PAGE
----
Shannon Smedstad | , , ,| By
Nearly 85 percent. That’s the number of college students who have an online profile specifically for career purposes. More than 51 percent. That’s the number of students who start their job search on Google. Interesting stats and insight, but what do those numbers really mean to recruiters who are eager to hire their next crop of entry-level talent?
According to Looksharp, the largest internship and entry-level jobs marketplace, students are increasingly more tech-savvy, yet they enjoy having “a division between personal and professional when it comes to social media,” advises Andrew Maguire, CEO and founder of Looksharp. “It’s good to experiment with these channels, but don’t expect a huge return.” Instead, college recruiters should look for ways to incorporate career profile sites — including LinkedIn, Github, Behance, or About.me — into their sourcing processes.
“We also think that students are going to Google versus their campus career centers because they want total access to opportunities, as well as a great user experience,” shares Maguire. Now, this doesn’t mean that campus recruiters should bypass the career centers! What it means is that recruiters and their respective organizations need to consider Google (and other search engines) when it comes to their recruitment marketing. Questions to ask include:
- Are the company’s jobs indexed on Google?
- Are jobs search engine optimized?
- What page do the jobs appear on?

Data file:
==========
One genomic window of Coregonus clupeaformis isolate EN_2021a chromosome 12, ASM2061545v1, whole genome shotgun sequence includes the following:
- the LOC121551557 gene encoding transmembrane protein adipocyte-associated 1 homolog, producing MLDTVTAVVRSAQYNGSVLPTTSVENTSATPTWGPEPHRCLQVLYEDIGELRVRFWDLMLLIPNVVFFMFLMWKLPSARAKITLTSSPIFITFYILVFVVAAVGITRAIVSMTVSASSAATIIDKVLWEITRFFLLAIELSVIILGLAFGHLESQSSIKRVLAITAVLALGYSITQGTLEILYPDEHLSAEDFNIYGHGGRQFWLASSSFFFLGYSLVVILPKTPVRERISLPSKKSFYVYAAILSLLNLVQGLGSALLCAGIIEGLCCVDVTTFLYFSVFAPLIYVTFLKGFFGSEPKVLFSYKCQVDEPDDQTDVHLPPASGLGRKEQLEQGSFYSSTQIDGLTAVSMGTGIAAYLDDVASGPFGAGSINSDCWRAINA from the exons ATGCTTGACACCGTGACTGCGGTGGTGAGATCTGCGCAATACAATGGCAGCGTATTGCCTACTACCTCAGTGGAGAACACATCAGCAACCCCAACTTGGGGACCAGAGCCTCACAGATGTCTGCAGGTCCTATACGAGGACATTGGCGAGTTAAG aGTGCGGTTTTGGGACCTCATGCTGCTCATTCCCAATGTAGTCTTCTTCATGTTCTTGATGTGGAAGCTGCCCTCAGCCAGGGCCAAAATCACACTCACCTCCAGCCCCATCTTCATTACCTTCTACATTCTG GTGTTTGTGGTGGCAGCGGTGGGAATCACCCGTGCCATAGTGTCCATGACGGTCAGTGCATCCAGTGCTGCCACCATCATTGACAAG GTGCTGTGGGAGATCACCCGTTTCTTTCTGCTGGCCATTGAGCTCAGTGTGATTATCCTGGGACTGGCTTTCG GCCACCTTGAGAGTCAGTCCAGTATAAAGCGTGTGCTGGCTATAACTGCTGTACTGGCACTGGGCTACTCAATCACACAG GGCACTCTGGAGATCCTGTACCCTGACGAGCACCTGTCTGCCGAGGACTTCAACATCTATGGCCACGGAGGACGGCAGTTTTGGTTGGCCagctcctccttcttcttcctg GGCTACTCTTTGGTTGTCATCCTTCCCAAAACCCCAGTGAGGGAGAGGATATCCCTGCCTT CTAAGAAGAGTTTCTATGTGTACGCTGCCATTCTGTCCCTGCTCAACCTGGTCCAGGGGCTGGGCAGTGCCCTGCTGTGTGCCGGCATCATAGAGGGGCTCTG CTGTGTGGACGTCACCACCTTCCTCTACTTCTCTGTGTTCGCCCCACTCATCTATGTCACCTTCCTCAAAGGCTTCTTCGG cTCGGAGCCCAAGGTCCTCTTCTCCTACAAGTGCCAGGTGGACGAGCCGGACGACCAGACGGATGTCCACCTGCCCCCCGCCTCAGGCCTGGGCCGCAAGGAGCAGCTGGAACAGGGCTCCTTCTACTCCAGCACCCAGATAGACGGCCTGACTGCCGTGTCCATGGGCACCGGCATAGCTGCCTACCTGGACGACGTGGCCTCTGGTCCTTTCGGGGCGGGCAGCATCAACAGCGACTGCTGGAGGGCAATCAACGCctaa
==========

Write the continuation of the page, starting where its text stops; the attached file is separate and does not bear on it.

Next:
- Should resources be put toward (or reallocated to) Google and search engine optimization?
- Are there other ways for the company’s jobs to rank higher via search?
Preparing for the New Academic Year
Based on tens of thousands of survey responses, Looksharp found (despite popular belief) students are happy to relocate, even on their own dime. This means that campus recruiters may want to look outside their corporate backyards to discover new talent sources. “The majority of our new consulting and sales college hires are transplants,” shares Tracey Waecker, director of university relations at Netsuite. “I’ve found that students are happy to relocate for the right opportunity.”
As recruiters gear up for the fall, full-time hiring season they should start to think about the spring’s internship hiring. The survey found the top five internship attributes that students want are:
- Career advancement opportunity
- Work relevant to major/minor
- Access to executives and mentoring
- Work-life balance
- Clearly defined work assignments
Knowing where to look for talent and what’s important to them are two critical components to a successful recruiting season. Additionally, As recruiters plan out their 2016-2017 season, they should be “really clear in articulating brand and value prop,” counsels Erin Peters, global college recruiting leader for Insight2Profit. “Delivering consistently is important to university recruiting.”
Disclaimer: Want to know what new grads really want? You can download the full report here. (I’m not getting paid to endorse or promote this report; it’s genuinely actionable information that I want to pass along.)